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The Secret Codes in Matthew: Examining Israel’s Messiah, Part 16: Matthew 21:1-46, by Kevin M. Williams

Later, Paul will take up the cry in Romans 11:17-21:

But if some of the branches were broken off, and you, being a wild olive, were grafted in among them and became partaker with them of the rich root of the olive tree, do not be arrogant toward the branches; but if you are arrogant, remember that it is not you who supports the root, but the root supports you. You will say then, “Branches were broken off so that I might be grafted in.” Quite right, they were broken off for their unbelief, but you stand by your faith. Do not be conceited, but fear; for if God did not spare the natural branches, neither will He spare you.

No one is immune, Jew or Gentile, if they do not bear fruit keeping with the Spirit.

These were the days leading up to Passover. In Israel, the fig trees were already producing early (albeit immature) fruit—even before they put out leaves. Here was a tree with leaves only, but after Yeshua’s rebuke, it “withered.”

This was not some cheap conjurers’ trick, or a wanton rage from the Messiah. Yeshua did nothing out of selfish need. Everything he did and said had a spiritual application. This was what was at the heart of the disciples question, “How did the fig tree wither at once?”

The tree’s death—because it bore no fruit—may very well have been a lesson on faith and prayer. His answer was “Truly I say to you, if you have faith, and do not doubt, you shall not only do what was done to the fig tree, but even if you say to this mountain, ‘Be taken up and cast into the sea,’ it shall happen. And all things you ask in prayer, believing, you shall receive”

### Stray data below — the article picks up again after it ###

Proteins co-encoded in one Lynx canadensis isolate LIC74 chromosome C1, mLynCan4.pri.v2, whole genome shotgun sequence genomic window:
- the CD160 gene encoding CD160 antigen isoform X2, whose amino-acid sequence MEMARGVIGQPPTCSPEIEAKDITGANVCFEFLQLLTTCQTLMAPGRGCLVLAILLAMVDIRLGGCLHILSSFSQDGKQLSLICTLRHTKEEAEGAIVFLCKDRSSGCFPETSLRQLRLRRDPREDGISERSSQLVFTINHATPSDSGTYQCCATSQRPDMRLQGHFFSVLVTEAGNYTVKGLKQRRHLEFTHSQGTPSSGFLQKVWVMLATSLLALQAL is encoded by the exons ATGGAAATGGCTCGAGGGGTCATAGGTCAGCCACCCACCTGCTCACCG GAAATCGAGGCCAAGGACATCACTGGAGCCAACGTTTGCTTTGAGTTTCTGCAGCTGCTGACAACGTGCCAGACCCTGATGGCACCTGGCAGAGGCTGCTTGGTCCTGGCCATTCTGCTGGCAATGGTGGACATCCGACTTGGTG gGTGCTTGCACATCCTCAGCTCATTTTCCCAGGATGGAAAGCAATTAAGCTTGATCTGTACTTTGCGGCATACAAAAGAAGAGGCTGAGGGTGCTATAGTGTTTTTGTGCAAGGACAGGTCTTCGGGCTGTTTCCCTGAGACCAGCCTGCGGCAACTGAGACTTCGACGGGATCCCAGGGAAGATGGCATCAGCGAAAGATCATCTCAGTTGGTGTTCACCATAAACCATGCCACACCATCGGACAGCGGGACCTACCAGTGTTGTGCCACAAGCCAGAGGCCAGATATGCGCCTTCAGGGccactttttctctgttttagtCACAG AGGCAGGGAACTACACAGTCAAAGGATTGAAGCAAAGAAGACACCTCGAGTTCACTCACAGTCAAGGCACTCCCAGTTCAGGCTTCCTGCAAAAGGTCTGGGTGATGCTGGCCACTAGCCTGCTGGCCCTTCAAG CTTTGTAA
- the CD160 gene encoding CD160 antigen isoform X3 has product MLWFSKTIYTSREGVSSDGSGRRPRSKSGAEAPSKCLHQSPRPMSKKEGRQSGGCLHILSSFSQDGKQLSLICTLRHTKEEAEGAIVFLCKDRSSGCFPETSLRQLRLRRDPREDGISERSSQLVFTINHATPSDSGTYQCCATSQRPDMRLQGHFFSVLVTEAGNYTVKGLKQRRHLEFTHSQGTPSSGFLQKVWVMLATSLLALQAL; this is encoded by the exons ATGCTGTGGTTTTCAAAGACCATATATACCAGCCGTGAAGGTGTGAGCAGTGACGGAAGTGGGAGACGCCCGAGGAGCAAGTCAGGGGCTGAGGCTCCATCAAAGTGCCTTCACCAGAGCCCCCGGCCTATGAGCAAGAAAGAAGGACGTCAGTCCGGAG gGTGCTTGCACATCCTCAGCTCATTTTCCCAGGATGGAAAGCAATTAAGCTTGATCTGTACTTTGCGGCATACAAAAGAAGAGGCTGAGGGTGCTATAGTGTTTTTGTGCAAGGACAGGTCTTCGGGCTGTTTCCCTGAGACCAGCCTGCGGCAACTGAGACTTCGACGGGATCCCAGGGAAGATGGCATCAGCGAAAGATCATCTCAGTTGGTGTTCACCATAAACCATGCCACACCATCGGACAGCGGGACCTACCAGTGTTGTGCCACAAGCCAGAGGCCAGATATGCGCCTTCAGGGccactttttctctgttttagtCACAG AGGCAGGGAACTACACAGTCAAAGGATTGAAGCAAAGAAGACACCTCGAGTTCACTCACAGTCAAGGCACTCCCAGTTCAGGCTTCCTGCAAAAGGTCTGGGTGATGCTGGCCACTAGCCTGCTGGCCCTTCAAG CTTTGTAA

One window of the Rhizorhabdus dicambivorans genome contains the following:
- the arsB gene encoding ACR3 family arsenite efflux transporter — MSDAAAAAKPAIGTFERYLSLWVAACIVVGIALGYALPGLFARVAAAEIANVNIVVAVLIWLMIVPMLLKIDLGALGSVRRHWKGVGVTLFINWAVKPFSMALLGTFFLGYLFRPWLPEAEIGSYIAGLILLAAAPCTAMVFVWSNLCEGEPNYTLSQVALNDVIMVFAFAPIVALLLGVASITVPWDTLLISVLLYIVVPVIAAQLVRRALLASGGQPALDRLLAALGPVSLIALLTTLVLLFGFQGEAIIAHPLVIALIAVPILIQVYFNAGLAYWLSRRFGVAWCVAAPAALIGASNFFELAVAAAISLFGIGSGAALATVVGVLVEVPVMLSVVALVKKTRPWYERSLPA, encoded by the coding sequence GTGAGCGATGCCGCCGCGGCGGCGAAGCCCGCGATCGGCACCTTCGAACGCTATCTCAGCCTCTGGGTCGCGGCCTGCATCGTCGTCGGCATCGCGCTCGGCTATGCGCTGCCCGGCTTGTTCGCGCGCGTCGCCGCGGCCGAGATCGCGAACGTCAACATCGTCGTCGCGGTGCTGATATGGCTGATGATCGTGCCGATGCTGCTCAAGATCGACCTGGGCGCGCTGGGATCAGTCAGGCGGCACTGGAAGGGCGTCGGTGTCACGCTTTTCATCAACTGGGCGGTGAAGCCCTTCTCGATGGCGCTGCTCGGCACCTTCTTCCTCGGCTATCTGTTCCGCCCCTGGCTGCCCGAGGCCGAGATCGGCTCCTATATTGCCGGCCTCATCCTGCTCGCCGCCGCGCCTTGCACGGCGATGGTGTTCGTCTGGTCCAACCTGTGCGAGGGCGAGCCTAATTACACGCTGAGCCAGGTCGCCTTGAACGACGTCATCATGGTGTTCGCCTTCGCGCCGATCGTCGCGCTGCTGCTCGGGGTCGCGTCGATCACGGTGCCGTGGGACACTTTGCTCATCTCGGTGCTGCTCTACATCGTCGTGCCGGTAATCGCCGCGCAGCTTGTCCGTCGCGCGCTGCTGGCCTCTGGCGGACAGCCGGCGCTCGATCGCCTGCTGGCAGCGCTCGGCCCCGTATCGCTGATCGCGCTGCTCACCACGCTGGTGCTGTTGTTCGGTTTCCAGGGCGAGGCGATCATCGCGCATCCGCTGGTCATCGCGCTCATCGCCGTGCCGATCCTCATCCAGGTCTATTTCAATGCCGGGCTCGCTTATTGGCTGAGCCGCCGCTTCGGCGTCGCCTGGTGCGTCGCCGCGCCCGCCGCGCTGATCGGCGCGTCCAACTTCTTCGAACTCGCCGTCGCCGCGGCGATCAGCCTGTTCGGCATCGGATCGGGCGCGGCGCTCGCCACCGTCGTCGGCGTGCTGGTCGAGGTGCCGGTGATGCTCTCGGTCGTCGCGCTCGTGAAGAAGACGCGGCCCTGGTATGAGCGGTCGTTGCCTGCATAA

Does this mean that we, as disciples, can ask for anything we want and if we have faith, we will receive it? Does this mean that we can, at will, curse a tree or move a mountain?

Given the overall context of Yeshua’s ministry, it would seem the answer is, “no.” The fig tree was not bearing fruit for its Master. It was not meeting His need, which as disciples is what we are supposed to be doing—meeting the needs of our Bridegroom as a worthy Bride. We are to produce fruits that satisfy His hunger. Praying to satisfy our own lusts is to twist Yeshua’s intent and to miss the point of the withering fig altogether. Like Him, we are not illusionists displaying our faith as some carnival sideshow. Nor are we empowered to exact revenge on something as insignificant as a tree. Those things are shallow and not at all in keeping with the example. Rather, our prayers and faith are to be used in the service of the King, for His will to be done on earth as it is in heaven.

And when He had come into the temple, the chief priests and the elders of the people came to Him as He was teaching, and said, “By what authority are You doing these things, and who gave You this authority?” (Matthew 21:23).

Apparently the chief priests did not like his answer the day before. He had already told them that the children crying out, “Hosanna, Son of David” was in harmony with the prophet Isaiah, and indirectly, that He was the long awaited Messiah. No, they had chosen blindness. They had seen the miracles in the temple, that the blind and lame were healed. This was the holy temple mount—the mountain the Bible says was the place of God’s own choosing to establish His name. Their question only proved their lack of vision.

And Jesus answered and said to them, “I will ask you one thing too, which if you tell Me, I will also tell you by what authority I do these things. The baptism of John was from what source, from heaven or from men?” And they began reasoning among themselves, saying, “If we say, ‘From heaven,’ He will say to us, ‘Then why did you not believe him?’ But if we say, ‘From men,’ we fear the multitude; for they all hold John to be a prophet.” And answering Jesus, they said, “We do not know.” He also said to them, “Neither will I tell you by what authority I do these things” (Matthew 21:24-27).

Yeshua’s answer revealed their motivation. They were not interested in the truth. They politically feared the multitudes and the potential loss of their influence. They revealed their true colors and in doing so, revealed that any answer Yeshua would have given them would have fallen on deaf ears.

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Category: Biblical Studies, Pneuma Review, Winter 2005

About the Author: Kevin M. Williams, Litt.D., H.L.D. has served in Messianic ministries since 1987 and has written numerous articles and been a featured speaker at regional and international conferences on Messianic Judaism.

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